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Chief Rabbi Denies Trying to Ease Jewish Pressure on Rumania over Emigration Issue

Chief Rabbi Moses Rosen of Rumania denied here today reports that he was seeking to soften Jewish pressure on Rumania–particularly in the United States–on the question of Jewish emigration from Rumania, Rabbi Rosen arrived here yesterday for a brief–and unexpected–visit and conferred today with officials of the government and the Jewish Agency on the situation of the Rumanian Jewish community.

President Nicolai Ceausescu of Rumania met with Jewish leaders and with Congressional leaders during his recent visit to Washington, He is seeking to win most favored nation trade status for Rumania but the obstacle has been Rumania’s alleged restrictions on Jewish emigration. The Jackson-Vanik amendment to the Foreign Trade Act links the emigration practice of Communist bloc nations to trade benefits granted them by the U.S. Ceausescu reportedly told both the Jewish leaders and the Congressmen that Rumanian Jews who wish to leave may do so but that not many exercise that option. He also reportedly disputed Jewish estimates that some 70,000 Jews currently live in Rumania. He placed the Jewish population at a somewhat lower figure.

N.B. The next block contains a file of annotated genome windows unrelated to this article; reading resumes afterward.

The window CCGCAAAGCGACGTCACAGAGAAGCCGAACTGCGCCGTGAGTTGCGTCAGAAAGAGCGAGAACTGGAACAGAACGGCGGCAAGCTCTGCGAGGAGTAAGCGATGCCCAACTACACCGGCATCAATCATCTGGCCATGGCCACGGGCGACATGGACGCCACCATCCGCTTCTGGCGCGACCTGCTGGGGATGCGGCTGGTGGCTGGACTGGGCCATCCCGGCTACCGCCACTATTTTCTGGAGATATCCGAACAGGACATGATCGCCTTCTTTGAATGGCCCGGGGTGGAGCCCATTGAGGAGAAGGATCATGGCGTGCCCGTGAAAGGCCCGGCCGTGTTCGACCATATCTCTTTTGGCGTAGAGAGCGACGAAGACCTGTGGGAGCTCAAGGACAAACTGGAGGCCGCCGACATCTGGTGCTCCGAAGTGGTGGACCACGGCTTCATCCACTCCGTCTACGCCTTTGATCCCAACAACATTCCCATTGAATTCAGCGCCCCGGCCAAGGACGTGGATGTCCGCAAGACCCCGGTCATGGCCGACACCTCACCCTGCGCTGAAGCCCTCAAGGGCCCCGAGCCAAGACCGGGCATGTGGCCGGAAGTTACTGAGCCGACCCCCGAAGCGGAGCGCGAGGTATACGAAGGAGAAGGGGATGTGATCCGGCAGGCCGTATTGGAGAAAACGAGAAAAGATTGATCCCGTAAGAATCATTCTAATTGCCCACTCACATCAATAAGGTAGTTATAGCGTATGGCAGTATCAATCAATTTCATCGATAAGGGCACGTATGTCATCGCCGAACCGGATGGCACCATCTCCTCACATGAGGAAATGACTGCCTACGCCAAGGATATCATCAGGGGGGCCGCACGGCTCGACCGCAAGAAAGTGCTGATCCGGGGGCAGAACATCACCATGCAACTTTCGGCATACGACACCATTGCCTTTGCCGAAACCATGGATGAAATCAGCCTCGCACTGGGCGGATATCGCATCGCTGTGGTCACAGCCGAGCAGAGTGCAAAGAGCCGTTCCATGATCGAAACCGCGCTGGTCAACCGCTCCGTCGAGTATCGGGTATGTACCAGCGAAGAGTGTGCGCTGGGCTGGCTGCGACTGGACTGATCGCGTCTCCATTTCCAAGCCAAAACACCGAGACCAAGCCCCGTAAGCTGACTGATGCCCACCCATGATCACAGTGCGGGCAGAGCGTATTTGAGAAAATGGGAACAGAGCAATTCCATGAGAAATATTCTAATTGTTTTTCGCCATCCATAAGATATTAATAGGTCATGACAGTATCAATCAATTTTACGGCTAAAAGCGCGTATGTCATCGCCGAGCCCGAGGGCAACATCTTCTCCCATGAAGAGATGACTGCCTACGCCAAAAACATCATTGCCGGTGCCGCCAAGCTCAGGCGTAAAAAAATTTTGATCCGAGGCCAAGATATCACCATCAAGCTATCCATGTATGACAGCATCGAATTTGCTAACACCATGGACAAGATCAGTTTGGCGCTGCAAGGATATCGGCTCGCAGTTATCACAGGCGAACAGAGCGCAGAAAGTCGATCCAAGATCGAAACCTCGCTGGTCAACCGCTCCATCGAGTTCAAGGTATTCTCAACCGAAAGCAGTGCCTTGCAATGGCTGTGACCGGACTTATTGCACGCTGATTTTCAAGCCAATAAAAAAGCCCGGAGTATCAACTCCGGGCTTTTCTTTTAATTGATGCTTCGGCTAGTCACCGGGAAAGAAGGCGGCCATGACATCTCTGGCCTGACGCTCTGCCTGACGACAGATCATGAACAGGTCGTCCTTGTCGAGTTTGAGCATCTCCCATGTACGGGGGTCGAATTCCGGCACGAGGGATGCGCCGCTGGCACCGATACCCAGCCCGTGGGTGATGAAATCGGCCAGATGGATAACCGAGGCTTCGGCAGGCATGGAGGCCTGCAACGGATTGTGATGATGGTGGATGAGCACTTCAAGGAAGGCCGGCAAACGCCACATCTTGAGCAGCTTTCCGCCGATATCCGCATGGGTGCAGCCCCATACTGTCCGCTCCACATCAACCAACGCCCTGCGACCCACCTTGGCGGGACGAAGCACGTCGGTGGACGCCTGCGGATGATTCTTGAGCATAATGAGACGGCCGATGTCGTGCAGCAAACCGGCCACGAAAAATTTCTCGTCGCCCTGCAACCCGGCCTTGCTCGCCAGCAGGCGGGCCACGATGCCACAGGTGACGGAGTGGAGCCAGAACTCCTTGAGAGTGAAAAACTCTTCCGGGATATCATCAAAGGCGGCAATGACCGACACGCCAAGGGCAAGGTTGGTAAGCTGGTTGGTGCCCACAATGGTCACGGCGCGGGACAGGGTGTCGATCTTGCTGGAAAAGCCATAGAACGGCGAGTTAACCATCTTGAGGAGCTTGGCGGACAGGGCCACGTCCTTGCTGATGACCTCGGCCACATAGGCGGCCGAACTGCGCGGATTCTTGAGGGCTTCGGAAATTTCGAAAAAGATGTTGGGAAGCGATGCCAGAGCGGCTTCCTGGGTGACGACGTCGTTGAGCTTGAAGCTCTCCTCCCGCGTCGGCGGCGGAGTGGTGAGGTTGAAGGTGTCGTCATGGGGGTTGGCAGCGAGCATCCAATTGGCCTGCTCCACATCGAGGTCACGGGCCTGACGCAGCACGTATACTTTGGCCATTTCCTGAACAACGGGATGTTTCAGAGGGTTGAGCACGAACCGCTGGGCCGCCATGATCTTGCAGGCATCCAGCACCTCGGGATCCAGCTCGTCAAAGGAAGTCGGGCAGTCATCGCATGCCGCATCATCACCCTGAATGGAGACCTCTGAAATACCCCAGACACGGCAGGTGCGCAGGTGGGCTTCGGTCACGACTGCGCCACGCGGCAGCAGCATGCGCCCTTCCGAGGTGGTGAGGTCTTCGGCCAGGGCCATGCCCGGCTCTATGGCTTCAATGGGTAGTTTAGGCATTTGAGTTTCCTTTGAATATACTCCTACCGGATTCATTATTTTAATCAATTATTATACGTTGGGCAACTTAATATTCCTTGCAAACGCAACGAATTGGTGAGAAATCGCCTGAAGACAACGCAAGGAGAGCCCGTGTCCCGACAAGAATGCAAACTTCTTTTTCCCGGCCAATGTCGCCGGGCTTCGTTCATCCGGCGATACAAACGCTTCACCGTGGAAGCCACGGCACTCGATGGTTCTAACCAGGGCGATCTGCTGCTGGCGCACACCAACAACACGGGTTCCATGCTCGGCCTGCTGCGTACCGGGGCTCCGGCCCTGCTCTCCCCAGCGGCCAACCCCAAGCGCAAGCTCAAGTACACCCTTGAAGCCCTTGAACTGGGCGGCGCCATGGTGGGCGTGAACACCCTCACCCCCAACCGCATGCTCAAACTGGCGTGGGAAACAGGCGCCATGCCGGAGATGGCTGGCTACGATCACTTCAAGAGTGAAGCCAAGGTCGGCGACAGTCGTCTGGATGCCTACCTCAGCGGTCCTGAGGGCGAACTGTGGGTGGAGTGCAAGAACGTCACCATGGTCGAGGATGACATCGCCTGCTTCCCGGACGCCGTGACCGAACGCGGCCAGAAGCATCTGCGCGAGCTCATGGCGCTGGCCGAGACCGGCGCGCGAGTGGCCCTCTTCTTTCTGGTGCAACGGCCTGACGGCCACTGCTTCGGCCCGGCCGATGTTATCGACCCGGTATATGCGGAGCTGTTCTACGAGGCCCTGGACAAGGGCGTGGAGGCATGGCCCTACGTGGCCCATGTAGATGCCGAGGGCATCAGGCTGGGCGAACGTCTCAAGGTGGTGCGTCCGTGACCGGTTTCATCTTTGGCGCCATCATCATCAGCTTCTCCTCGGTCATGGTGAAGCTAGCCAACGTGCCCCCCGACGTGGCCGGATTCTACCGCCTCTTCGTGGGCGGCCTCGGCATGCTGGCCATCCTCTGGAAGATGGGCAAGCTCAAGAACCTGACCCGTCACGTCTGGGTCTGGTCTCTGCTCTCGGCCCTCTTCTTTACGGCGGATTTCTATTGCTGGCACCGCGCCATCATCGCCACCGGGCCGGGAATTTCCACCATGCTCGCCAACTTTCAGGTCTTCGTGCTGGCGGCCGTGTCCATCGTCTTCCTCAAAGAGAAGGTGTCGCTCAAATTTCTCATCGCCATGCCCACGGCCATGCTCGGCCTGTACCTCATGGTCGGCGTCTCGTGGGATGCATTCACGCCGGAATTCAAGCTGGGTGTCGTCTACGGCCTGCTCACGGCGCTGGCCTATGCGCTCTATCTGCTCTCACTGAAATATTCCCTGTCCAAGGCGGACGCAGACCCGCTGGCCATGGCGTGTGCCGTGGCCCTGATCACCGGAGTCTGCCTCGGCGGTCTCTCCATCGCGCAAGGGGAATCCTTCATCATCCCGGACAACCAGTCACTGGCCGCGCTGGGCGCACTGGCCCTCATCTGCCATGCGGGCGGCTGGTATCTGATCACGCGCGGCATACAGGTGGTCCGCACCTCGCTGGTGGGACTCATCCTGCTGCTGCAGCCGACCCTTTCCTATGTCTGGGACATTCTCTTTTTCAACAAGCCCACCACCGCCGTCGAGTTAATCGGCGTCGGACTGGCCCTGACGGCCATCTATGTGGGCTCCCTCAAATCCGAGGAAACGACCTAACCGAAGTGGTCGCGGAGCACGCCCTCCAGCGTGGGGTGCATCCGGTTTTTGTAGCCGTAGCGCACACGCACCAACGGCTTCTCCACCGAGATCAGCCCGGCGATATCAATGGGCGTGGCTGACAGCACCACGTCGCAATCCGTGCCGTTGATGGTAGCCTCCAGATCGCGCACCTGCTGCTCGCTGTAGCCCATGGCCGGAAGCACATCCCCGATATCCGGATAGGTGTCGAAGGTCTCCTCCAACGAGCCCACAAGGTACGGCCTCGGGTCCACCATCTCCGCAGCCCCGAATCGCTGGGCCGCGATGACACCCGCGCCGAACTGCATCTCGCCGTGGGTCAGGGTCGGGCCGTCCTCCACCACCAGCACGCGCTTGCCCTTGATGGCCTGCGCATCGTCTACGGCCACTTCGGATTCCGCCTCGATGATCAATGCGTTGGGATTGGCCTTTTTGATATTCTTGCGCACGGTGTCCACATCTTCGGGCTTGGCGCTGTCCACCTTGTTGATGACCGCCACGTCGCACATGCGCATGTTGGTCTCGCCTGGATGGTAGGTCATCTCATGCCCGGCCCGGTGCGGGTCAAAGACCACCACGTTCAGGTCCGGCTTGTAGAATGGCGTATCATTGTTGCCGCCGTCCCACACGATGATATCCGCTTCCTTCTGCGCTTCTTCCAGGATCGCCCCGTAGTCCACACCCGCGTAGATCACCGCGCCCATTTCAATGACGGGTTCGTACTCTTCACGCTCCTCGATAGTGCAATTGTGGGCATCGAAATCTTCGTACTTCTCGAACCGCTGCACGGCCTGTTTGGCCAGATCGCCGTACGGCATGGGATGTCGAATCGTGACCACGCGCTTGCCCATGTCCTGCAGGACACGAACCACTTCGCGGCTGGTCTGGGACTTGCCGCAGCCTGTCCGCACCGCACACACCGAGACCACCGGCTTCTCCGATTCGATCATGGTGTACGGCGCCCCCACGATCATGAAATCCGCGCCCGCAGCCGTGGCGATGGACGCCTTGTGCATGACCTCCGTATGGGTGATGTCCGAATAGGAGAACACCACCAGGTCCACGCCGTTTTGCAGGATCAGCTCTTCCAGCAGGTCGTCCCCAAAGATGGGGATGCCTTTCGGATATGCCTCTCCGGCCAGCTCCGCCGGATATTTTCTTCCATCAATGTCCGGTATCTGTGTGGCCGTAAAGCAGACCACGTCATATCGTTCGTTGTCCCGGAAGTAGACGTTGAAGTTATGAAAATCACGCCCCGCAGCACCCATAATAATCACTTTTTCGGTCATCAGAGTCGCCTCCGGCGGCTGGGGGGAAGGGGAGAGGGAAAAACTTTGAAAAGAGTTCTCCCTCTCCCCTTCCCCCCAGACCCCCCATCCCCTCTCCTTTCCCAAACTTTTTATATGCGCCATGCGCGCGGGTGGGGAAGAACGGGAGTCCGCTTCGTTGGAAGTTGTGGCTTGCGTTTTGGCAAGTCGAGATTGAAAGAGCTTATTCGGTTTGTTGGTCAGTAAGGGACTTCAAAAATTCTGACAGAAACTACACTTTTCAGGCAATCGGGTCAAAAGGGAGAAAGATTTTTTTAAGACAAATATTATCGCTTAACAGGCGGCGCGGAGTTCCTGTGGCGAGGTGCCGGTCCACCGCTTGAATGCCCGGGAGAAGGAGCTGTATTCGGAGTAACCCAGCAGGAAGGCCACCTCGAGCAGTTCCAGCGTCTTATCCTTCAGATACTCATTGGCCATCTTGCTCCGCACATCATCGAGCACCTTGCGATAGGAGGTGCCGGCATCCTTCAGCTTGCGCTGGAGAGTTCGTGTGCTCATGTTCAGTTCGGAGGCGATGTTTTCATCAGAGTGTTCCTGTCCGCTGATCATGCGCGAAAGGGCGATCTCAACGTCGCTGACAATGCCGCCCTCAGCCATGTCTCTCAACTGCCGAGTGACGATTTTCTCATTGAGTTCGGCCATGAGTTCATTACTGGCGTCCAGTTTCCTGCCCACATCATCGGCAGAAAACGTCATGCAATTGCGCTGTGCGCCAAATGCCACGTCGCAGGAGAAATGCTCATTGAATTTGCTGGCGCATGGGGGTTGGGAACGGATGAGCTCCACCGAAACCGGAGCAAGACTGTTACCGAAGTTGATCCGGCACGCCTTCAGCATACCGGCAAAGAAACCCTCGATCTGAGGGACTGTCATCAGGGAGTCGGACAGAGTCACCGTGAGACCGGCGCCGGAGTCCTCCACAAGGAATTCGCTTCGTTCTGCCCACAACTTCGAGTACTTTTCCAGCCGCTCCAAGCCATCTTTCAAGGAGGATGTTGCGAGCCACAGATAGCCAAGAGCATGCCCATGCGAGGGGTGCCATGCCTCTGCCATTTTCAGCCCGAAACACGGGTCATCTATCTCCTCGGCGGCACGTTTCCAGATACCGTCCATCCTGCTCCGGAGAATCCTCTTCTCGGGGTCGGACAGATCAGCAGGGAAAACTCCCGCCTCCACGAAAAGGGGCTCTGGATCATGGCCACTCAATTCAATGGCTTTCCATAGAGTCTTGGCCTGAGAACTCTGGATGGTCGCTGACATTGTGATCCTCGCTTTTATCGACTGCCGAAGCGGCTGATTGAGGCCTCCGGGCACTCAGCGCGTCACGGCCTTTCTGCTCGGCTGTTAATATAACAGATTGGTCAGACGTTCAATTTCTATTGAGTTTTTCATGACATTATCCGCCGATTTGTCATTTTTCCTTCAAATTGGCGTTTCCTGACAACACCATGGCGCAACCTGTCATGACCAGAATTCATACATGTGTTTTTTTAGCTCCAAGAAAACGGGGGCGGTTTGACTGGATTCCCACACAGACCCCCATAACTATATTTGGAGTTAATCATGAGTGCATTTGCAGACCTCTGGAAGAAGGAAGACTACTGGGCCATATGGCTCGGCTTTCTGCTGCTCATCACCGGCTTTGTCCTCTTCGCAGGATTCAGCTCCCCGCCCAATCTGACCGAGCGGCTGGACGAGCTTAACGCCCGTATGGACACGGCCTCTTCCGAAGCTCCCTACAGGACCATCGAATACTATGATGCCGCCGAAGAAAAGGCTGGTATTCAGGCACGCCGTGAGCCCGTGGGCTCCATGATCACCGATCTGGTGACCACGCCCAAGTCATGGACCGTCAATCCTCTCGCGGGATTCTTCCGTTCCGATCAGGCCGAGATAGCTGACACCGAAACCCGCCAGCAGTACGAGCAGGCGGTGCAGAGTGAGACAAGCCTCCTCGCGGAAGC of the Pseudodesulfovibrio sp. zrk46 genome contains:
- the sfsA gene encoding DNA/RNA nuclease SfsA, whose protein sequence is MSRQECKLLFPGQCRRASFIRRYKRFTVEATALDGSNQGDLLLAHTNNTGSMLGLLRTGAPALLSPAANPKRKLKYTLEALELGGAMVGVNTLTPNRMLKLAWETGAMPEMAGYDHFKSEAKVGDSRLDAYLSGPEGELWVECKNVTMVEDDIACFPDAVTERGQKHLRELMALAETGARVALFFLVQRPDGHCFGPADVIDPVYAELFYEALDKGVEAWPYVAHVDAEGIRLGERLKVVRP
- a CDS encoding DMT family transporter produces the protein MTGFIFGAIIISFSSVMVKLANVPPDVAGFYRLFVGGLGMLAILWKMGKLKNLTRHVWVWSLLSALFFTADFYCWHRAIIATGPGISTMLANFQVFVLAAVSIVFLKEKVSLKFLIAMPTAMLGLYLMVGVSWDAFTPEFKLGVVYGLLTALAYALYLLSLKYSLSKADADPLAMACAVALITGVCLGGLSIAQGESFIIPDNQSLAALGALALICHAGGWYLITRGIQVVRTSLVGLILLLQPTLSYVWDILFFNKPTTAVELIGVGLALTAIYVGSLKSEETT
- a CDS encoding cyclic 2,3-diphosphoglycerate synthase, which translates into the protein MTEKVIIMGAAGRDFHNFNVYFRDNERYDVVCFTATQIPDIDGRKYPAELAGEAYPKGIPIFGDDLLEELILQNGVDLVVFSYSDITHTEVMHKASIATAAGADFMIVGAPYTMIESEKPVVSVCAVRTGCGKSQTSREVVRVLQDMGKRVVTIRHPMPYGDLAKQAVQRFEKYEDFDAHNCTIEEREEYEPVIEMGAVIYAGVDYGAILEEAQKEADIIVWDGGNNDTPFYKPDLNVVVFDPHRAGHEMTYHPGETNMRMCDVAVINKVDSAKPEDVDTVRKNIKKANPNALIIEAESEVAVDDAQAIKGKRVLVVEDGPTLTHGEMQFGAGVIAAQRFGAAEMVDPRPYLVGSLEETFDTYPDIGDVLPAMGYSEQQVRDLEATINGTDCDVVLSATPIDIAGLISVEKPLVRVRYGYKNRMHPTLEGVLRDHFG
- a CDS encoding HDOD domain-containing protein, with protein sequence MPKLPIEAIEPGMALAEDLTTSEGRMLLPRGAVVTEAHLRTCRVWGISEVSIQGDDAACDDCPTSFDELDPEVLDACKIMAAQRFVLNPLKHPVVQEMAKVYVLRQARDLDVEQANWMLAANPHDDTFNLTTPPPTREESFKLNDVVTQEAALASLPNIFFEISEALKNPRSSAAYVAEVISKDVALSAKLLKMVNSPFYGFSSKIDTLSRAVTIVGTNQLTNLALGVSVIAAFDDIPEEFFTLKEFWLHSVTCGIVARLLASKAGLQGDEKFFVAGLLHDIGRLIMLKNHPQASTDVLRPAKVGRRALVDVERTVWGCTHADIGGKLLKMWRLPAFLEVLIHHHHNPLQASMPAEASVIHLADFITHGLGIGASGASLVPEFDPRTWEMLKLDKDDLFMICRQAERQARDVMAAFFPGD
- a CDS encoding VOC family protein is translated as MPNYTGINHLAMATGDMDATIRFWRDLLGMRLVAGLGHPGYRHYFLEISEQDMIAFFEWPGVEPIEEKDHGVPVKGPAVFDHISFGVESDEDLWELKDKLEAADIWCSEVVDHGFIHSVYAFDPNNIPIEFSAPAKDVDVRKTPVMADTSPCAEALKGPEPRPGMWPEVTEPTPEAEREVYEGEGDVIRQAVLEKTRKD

According to informed sources, the Rumanian President had little success in persuading either group that their complaint that Rumanian Jews were not being permitted to leave for Israel in any substantial numbers was unjustified.

(According to informed sources in New York, but unconfirmed, there was a sudden spurt in the number of exit visas issued to Rumanian Jews between June 4-16, The sources said that 1255 Rumanians received visas in that period, half of them Jews, The approximately 600 visas issued in that eight-day period brought the total number of exit visas given to Rumanian Jews during the first six months of this year to 900, the sources said. That was about one-fourth of the 3500 exit visas granted to Rumanian Jews in 1974.)

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